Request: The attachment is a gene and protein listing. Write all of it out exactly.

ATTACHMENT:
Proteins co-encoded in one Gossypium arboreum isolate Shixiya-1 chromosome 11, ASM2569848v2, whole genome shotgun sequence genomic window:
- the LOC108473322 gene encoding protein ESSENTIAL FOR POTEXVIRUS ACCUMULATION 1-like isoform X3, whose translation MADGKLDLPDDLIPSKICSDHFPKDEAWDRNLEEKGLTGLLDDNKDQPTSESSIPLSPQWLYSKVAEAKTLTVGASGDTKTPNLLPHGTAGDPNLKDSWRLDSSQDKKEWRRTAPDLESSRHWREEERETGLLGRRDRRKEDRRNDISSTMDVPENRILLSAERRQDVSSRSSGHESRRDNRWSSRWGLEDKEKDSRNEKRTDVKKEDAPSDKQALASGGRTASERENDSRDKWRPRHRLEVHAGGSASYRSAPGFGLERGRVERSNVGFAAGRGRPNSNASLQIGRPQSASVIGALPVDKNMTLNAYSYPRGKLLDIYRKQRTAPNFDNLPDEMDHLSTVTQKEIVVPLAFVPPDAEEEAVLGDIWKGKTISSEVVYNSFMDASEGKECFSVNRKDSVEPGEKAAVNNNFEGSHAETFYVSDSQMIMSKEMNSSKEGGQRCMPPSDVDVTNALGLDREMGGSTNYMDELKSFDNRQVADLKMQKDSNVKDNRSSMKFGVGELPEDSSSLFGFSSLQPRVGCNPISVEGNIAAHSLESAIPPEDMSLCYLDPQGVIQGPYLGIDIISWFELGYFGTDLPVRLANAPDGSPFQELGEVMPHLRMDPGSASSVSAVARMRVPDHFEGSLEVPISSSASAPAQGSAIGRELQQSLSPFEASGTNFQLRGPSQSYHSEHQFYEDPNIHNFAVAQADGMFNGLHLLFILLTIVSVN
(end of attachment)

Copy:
Proteins co-encoded in one Gossypium arboreum isolate Shixiya-1 chromosome 11, ASM2569848v2, whole genome shotgun sequence genomic window:
- the LOC108473322 gene encoding protein ESSENTIAL FOR POTEXVIRUS ACCUMULATION 1-like isoform X3, whose translation MADGKLDLPDDLIPSKICSDHFPKDEAWDRNLEEKGLTGLLDDNKDQPTSESSIPLSPQWLYSKVAEAKTLTVGASGDTKTPNLLPHGTAGDPNLKDSWRLDSSQDKKEWRRTAPDLESSRHWREEERETGLLGRRDRRKEDRRNDISSTMDVPENRILLSAERRQDVSSRSSGHESRRDNRWSSRWGLEDKEKDSRNEKRTDVKKEDAPSDKQALASGGRTASERENDSRDKWRPRHRLEVHAGGSASYRSAPGFGLERGRVERSNVGFAAGRGRPNSNASLQIGRPQSASVIGALPVDKNMTLNAYSYPRGKLLDIYRKQRTAPNFDNLPDEMDHLSTVTQKEIVVPLAFVPPDAEEEAVLGDIWKGKTISSEVVYNSFMDASEGKECFSVNRKDSVEPGEKAAVNNNFEGSHAETFYVSDSQMIMSKEMNSSKEGGQRCMPPSDVDVTNALGLDREMGGSTNYMDELKSFDNRQVADLKMQKDSNVKDNRSSMKFGVGELPEDSSSLFGFSSLQPRVGCNPISVEGNIAAHSLESAIPPEDMSLCYLDPQGVIQGPYLGIDIISWFELGYFGTDLPVRLANAPDGSPFQELGEVMPHLRMDPGSASSVSAVARMRVPDHFEGSLEVPISSSASAPAQGSAIGRELQQSLSPFEASGTNFQLRGPSQSYHSEHQFYEDPNIHNFAVAQADGMFNGLHLLFILLTIVSVN